Neolithic Stone Axes
01 – Boat axe
The very special shape gives this Jutland battle axe its name: boat axe. Such axes date to the end of the Neolithic and are 4500-4300 years old. These tools are typical for the so-called Single Grave Culture.
02 – Battle axe
This type of axe belongs to the group of Jutland battle axes. The cutting edge is not sharpened and shows no signs of wear. It is possible that the axe was never used for practical purposes.
03 – Beveled axe
The surface of this axe is processed rather unconventionally: In addition to the polished surface, it is provided with bevel facets. Such axes are assigned to the Corded Ware Culture. They are particularly widespread in western central Germany.
04 – Concave axe
The symmetry between the cutting edge and the nape is characteristic of this concave axe. This type of axe belongs to the so-called Jutland battle axes and dates to the Middle Neolithic.
05 -Round-necked axe
Axes come in different sizes. It is difficult to say what such particularly small axes are used for. The worn cutting edge, however, shows that it is being used extensively. The axe may have been re-sharpened.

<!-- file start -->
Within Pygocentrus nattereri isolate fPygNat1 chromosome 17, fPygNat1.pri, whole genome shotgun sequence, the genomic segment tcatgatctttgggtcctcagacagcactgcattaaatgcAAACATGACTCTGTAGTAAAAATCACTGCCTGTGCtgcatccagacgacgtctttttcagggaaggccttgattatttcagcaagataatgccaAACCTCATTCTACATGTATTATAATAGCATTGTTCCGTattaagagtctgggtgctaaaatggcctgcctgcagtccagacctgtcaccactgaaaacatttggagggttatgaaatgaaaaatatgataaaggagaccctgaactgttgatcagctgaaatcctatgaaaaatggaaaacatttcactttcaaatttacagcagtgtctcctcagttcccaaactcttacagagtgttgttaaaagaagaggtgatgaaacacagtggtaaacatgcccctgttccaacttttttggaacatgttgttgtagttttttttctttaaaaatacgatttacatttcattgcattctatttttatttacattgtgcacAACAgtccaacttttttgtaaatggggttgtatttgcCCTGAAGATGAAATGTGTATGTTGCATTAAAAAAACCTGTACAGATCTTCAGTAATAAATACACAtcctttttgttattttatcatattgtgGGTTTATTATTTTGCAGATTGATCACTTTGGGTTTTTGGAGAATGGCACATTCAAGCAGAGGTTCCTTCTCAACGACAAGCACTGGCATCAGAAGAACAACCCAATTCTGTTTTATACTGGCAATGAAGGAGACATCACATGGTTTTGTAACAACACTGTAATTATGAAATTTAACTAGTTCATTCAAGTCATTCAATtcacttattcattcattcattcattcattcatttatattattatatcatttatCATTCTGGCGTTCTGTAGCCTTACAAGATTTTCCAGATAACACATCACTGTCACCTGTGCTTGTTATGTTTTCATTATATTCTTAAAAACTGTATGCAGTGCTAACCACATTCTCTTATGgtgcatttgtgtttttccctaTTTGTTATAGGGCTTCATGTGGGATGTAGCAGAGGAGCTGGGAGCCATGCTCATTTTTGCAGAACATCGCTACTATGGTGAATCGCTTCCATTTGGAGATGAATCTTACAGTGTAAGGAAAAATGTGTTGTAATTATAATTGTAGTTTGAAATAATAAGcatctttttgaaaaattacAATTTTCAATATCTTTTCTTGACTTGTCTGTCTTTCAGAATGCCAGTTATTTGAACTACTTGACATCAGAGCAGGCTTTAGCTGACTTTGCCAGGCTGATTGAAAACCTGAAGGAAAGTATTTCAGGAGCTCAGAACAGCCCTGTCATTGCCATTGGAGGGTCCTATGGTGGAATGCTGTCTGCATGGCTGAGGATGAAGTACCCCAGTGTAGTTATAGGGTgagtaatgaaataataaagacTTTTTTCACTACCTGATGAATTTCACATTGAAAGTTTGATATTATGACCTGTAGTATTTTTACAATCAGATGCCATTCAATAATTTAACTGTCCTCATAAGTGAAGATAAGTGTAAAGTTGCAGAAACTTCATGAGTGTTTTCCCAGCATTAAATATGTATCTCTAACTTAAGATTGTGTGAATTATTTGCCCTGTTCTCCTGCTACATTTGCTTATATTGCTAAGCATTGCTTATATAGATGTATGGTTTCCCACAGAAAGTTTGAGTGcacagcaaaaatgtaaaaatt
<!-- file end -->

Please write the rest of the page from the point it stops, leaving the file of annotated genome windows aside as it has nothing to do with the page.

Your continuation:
06 – Hammer axe (replica)
The axes are drilled through to allow easy assembly of a handle. However, the drilling itself is time-consuming. The stone is pierced with special tools using simple rubbing effects and pressure. So far there is insufficient archaeological evidence for rock drilling machines.
07 – Danube axes
Hameln/Esperde, Hameln, Hameln/Ockensen
Danube axes are associated with several Neolithic cultural groups. 7000 to 5000 years ago, such axes were used across almost all of Eastern and Central Europe and parts of Scandinavia. These axes are all made from non-local rock. It is not possible to retrace how they got to the Weser Uplands. These types of axes are among the oldest stone axes.The left axe has a flat neck and is probably also used as a wedge. Such axes are therefore also known as broad wedges.
08 – Axe with bevels
This ax is very finely polished. The edges of the upper and lower long sides are beveled (bevel). As early as 1835, this piece was discovered by chance at an unknown location near Hameln. Here, too, the non-local material suggests that the ax did not come from the region.
09 – Semi-finished axe
Making an axe takes a long time. Not all axes that are started will be finished. The reasons for this cannot always be identified. With this oval axe, the rock has already been brought into the required shape and the surfaces slightly smoothed. However, the cutting edge is still blunt and rounded. The perforation has been started but not very far.